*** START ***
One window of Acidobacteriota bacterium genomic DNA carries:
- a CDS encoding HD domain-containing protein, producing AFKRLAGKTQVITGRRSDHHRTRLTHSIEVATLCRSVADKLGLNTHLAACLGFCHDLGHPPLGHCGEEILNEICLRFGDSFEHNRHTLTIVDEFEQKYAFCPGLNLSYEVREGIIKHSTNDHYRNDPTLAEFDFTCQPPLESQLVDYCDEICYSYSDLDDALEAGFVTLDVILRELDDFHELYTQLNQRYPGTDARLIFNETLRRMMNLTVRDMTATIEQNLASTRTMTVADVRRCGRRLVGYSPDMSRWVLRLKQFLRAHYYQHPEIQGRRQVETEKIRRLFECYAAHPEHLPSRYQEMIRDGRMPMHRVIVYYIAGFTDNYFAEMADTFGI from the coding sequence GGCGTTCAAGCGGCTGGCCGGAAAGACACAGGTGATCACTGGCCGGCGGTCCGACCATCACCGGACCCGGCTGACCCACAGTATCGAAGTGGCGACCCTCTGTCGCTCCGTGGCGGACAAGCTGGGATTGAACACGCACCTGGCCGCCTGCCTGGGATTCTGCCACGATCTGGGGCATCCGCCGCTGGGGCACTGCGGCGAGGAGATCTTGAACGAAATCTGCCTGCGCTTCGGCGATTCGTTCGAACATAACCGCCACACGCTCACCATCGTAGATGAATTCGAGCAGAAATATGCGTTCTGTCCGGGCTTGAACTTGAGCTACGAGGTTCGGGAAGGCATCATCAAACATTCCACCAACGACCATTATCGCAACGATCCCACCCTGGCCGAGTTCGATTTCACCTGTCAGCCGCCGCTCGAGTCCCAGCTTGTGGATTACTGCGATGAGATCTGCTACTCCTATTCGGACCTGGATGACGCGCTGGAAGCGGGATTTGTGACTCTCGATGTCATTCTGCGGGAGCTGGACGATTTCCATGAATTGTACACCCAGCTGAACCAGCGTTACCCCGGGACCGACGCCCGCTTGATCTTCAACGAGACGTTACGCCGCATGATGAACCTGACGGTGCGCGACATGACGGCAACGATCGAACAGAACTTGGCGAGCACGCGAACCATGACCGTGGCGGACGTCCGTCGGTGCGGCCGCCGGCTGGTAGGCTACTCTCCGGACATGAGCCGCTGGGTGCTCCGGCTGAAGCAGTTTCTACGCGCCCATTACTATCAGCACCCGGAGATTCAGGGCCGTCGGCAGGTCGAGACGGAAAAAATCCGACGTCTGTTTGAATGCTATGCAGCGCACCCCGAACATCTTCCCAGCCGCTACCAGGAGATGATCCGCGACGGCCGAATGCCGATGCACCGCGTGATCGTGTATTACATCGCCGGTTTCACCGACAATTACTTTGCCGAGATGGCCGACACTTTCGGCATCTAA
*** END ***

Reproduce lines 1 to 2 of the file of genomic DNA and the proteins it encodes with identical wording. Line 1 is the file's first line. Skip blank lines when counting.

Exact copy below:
One window of Acidobacteriota bacterium genomic DNA carries:
- a CDS encoding HD domain-containing protein, producing AFKRLAGKTQVITGRRSDHHRTRLTHSIEVATLCRSVADKLGLNTHLAACLGFCHDLGHPPLGHCGEEILNEICLRFGDSFEHNRHTLTIVDEFEQKYAFCPGLNLSYEVREGIIKHSTNDHYRNDPTLAEFDFTCQPPLESQLVDYCDEICYSYSDLDDALEAGFVTLDVILRELDDFHELYTQLNQRYPGTDARLIFNETLRRMMNLTVRDMTATIEQNLASTRTMTVADVRRCGRRLVGYSPDMSRWVLRLKQFLRAHYYQHPEIQGRRQVETEKIRRLFECYAAHPEHLPSRYQEMIRDGRMPMHRVIVYYIAGFTDNYFAEMADTFGI from the coding sequence GGCGTTCAAGCGGCTGGCCGGAAAGACACAGGTGATCACTGGCCGGCGGTCCGACCATCACCGGACCCGGCTGACCCACAGTATCGAAGTGGCGACCCTCTGTCGCTCCGTGGCGGACAAGCTGGGATTGAACACGCACCTGGCCGCCTGCCTGGGATTCTGCCACGATCTGGGGCATCCGCCGCTGGGGCACTGCGGCGAGGAGATCTTGAACGAAATCTGCCTGCGCTTCGGCGATTCGTTCGAACATAACCGCCACACGCTCACCATCGTAGATGAATTCGAGCAGAAATATGCGTTCTGTCCGGGCTTGAACTTGAGCTACGAGGTTCGGGAAGGCATCATCAAACATTCCACCAACGACCATTATCGCAACGATCCCACCCTGGCCGAGTTCGATTTCACCTGTCAGCCGCCGCTCGAGTCCCAGCTTGTGGATTACTGCGATGAGATCTGCTACTCCTATTCGGACCTGGATGACGCGCTGGAAGCGGGATTTGTGACTCTCGATGTCATTCTGCGGGAGCTGGACGATTTCCATGAATTGTACACCCAGCTGAACCAGCGTTACCCCGGGACCGACGCCCGCTTGATCTTCAACGAGACGTTACGCCGCATGATGAACCTGACGGTGCGCGACATGACGGCAACGATCGAACAGAACTTGGCGAGCACGCGAACCATGACCGTGGCGGACGTCCGTCGGTGCGGCCGCCGGCTGGTAGGCTACTCTCCGGACATGAGCCGCTGGGTGCTCCGGCTGAAGCAGTTTCTACGCGCCCATTACTATCAGCACCCGGAGATTCAGGGCCGTCGGCAGGTCGAGACGGAAAAAATCCGACGTCTGTTTGAATGCTATGCAGCGCACCCCGAACATCTTCCCAGCCGCTACCAGGAGATGATCCGCGACGGCCGAATGCCGATGCACCGCGTGATCGTGTATTACATCGCCGGTTTCACCGACAATTACTTTGCCGAGATGGCCGACACTTTCGGCATCTAA